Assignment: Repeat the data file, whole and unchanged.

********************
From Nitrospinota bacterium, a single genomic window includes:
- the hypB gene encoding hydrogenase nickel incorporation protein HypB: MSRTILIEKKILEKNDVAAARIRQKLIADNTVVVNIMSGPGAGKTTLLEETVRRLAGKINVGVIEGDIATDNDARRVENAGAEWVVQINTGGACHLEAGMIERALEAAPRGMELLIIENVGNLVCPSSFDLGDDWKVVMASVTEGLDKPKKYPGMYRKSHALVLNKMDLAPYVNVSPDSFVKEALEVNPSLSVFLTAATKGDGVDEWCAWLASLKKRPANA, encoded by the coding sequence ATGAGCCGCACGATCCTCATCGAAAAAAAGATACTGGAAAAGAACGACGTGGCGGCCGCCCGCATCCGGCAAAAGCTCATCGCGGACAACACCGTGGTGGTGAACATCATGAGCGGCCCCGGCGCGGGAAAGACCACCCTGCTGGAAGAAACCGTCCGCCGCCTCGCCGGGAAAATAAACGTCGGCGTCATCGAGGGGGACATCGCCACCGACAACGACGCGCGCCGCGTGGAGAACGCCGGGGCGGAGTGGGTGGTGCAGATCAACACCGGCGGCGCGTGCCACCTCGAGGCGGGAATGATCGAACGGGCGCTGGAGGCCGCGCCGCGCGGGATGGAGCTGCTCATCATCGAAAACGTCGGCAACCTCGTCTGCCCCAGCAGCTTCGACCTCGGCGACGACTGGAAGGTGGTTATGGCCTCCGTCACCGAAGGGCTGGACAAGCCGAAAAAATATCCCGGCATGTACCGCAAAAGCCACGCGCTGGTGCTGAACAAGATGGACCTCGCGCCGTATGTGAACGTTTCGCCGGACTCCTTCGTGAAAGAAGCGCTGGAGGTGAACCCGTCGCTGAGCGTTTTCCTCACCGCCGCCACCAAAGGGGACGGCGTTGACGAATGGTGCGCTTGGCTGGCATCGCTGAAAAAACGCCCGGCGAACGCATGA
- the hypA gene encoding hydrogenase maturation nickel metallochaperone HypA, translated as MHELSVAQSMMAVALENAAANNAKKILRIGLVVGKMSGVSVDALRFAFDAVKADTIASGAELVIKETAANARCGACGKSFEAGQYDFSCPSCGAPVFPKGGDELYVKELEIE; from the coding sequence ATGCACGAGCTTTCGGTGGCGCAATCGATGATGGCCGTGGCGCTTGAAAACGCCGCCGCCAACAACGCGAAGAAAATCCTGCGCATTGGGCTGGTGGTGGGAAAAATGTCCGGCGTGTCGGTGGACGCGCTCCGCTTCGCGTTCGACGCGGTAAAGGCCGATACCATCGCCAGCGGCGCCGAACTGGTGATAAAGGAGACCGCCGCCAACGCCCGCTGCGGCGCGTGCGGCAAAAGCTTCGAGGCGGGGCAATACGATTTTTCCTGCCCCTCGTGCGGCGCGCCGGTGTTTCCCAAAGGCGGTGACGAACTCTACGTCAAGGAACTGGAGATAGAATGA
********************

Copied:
From Nitrospinota bacterium, a single genomic window includes:
- the hypB gene encoding hydrogenase nickel incorporation protein HypB: MSRTILIEKKILEKNDVAAARIRQKLIADNTVVVNIMSGPGAGKTTLLEETVRRLAGKINVGVIEGDIATDNDARRVENAGAEWVVQINTGGACHLEAGMIERALEAAPRGMELLIIENVGNLVCPSSFDLGDDWKVVMASVTEGLDKPKKYPGMYRKSHALVLNKMDLAPYVNVSPDSFVKEALEVNPSLSVFLTAATKGDGVDEWCAWLASLKKRPANA, encoded by the coding sequence ATGAGCCGCACGATCCTCATCGAAAAAAAGATACTGGAAAAGAACGACGTGGCGGCCGCCCGCATCCGGCAAAAGCTCATCGCGGACAACACCGTGGTGGTGAACATCATGAGCGGCCCCGGCGCGGGAAAGACCACCCTGCTGGAAGAAACCGTCCGCCGCCTCGCCGGGAAAATAAACGTCGGCGTCATCGAGGGGGACATCGCCACCGACAACGACGCGCGCCGCGTGGAGAACGCCGGGGCGGAGTGGGTGGTGCAGATCAACACCGGCGGCGCGTGCCACCTCGAGGCGGGAATGATCGAACGGGCGCTGGAGGCCGCGCCGCGCGGGATGGAGCTGCTCATCATCGAAAACGTCGGCAACCTCGTCTGCCCCAGCAGCTTCGACCTCGGCGACGACTGGAAGGTGGTTATGGCCTCCGTCACCGAAGGGCTGGACAAGCCGAAAAAATATCCCGGCATGTACCGCAAAAGCCACGCGCTGGTGCTGAACAAGATGGACCTCGCGCCGTATGTGAACGTTTCGCCGGACTCCTTCGTGAAAGAAGCGCTGGAGGTGAACCCGTCGCTGAGCGTTTTCCTCACCGCCGCCACCAAAGGGGACGGCGTTGACGAATGGTGCGCTTGGCTGGCATCGCTGAAAAAACGCCCGGCGAACGCATGA
- the hypA gene encoding hydrogenase maturation nickel metallochaperone HypA, translated as MHELSVAQSMMAVALENAAANNAKKILRIGLVVGKMSGVSVDALRFAFDAVKADTIASGAELVIKETAANARCGACGKSFEAGQYDFSCPSCGAPVFPKGGDELYVKELEIE; from the coding sequence ATGCACGAGCTTTCGGTGGCGCAATCGATGATGGCCGTGGCGCTTGAAAACGCCGCCGCCAACAACGCGAAGAAAATCCTGCGCATTGGGCTGGTGGTGGGAAAAATGTCCGGCGTGTCGGTGGACGCGCTCCGCTTCGCGTTCGACGCGGTAAAGGCCGATACCATCGCCAGCGGCGCCGAACTGGTGATAAAGGAGACCGCCGCCAACGCCCGCTGCGGCGCGTGCGGCAAAAGCTTCGAGGCGGGGCAATACGATTTTTCCTGCCCCTCGTGCGGCGCGCCGGTGTTTCCCAAAGGCGGTGACGAACTCTACGTCAAGGAACTGGAGATAGAATGA